PE&RS November 2015 - page 827

November 2015
to have originally been settled
by Asian peoples during the Pleistocene
(last ice age) that travelled over the land
bridge now represented by the Aleutian Islands of
Alaska, the ancient peoples now known as Native
Americans or “Indians” thrived for thousands
of years in North America. Northeastern coastal
portions of North America were temporarily settled
by Vikings in the first millennium
, but their
colonies did not survive. Again “discovered” by
Christopher Columbus in 1492, the “New World”
was successfully colonized by numerous Western
European kingdoms, with North America primarily
being colonized by Spanish, French, and English
peoples - all at the eventual expense of the “Native
Americans.” The eastern seaboard coast was successfully
colonized primarily by English peoples which consisted of
the original thirteen colonies or states. After the Declaration
of Independence from England was signed on the 4
July in 1776, a revolutionary war was fought and won by
the colonists who named the new nation the United States
of America.
The “Survey of the Coast” was formed by the U.S. Congress
in 1806, and the first Superintendent of the Coast Survey
was Ferdinand Hassler. He travelled back to his homeland,
Switzerland, in order to purchase geodetic instruments crafted
in Aarau. He then returned to commence the triangulation of
the coast and harbors of the thirteen original colonies as a
foundation for the compilation of navigation charts. The new
charts acted as an impetus for the maritime nations of Europe
to make way to the new United States for commerce and
trade. Two major surveys were commenced in the early years
of the nation; one was geodetic in nature and foundation, and
the other was (at least partially), the brainchild of President
Thomas Jefferson; the Rectangular Survey of the Public
Lands. The former as directed by Hassler was a coordinated
classical geodetic triangulation of physically measured
baselines that provided scale to chains of quadrilaterals for the
geometric foundation of control for the planetable & alidade
compilation of coastal charts with soundings. As a convenience
to the casting of planetable sheets with a graticule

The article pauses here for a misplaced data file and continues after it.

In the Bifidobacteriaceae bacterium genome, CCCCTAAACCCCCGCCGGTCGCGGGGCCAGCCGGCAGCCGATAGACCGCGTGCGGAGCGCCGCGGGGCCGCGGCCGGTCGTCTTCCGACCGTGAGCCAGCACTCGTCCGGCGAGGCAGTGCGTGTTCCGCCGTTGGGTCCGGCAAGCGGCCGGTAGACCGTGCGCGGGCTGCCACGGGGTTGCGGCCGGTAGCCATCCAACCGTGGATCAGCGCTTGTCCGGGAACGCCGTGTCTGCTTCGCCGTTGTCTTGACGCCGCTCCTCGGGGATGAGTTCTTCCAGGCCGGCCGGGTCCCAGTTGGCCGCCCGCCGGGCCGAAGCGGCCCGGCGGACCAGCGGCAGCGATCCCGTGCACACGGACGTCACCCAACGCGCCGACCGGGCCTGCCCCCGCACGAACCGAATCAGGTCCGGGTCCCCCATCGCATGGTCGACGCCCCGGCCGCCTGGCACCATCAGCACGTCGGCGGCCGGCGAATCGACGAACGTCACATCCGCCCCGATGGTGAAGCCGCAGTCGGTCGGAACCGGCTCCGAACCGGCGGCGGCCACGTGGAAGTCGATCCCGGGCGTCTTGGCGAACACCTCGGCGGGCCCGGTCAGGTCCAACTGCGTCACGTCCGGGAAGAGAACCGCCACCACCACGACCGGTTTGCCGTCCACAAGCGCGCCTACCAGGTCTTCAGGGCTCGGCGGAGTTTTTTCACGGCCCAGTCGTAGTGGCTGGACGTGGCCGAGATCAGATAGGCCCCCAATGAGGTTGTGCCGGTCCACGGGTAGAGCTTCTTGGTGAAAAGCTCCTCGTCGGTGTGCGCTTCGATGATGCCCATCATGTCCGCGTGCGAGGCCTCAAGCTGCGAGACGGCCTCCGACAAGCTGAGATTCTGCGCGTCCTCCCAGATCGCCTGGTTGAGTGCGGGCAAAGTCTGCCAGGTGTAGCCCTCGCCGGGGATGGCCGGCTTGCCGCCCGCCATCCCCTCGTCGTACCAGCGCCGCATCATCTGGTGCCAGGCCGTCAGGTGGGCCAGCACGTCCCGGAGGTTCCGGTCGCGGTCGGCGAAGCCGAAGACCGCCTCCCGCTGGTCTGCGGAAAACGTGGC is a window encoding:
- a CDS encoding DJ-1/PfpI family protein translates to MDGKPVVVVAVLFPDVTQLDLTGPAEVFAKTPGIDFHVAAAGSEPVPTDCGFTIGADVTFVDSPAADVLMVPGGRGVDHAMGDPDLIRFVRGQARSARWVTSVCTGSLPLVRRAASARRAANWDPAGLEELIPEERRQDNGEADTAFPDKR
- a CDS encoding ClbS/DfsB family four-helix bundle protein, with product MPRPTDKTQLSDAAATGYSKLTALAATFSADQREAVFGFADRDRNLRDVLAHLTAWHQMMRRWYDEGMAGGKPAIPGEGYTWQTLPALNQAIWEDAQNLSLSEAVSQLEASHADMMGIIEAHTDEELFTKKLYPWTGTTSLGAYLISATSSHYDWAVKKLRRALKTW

in the
, Hassler invented the “American Polyconic” projection.
(The material used at the time for drafting media for the field
compilation of valuable charts and maps was starched linen
– I have a roll of drafting linen that continues to amaze my
The latter type of survey served for the marking of
the Range & Township system of property boundary lines with
each 6 square mile Township being subdivided into (more or
less) 36 aliquot equal-area sections; each measuring one mile
by one mile and containing approximately 640 acres. The
Rectangular Survey is oriented with the cardinal directions,
and consisted originally of traverse distances physically
measured with Gunter’s chains 66 feet in length and magnetic
compasses controlled with solar observations. The original
thirteen colonies were already in the process of being surveyed
according to the traditional European method of metes and
bounds, but the remainder of the United States has since been
surveyed with the rectangular system for property boundaries.
The two basic surveys of the United States have only rarely
been related or collocated, and the methodology of recovering
original monuments and property boundaries is a separate,
legally-licensed profession of “Land Surveying” apart from
the activities of the geodetic surveyor. Curiously, the original
federal Township maps of Louisiana still held at the State
Photogrammetric Engineering & Remote Sensing
Vol. 81, No. 11, November 2015, pp. 827–829.
© 2015 American Society for Photogrammetry
and Remote Sensing
doi: 10.14358/PERS.81.11.827
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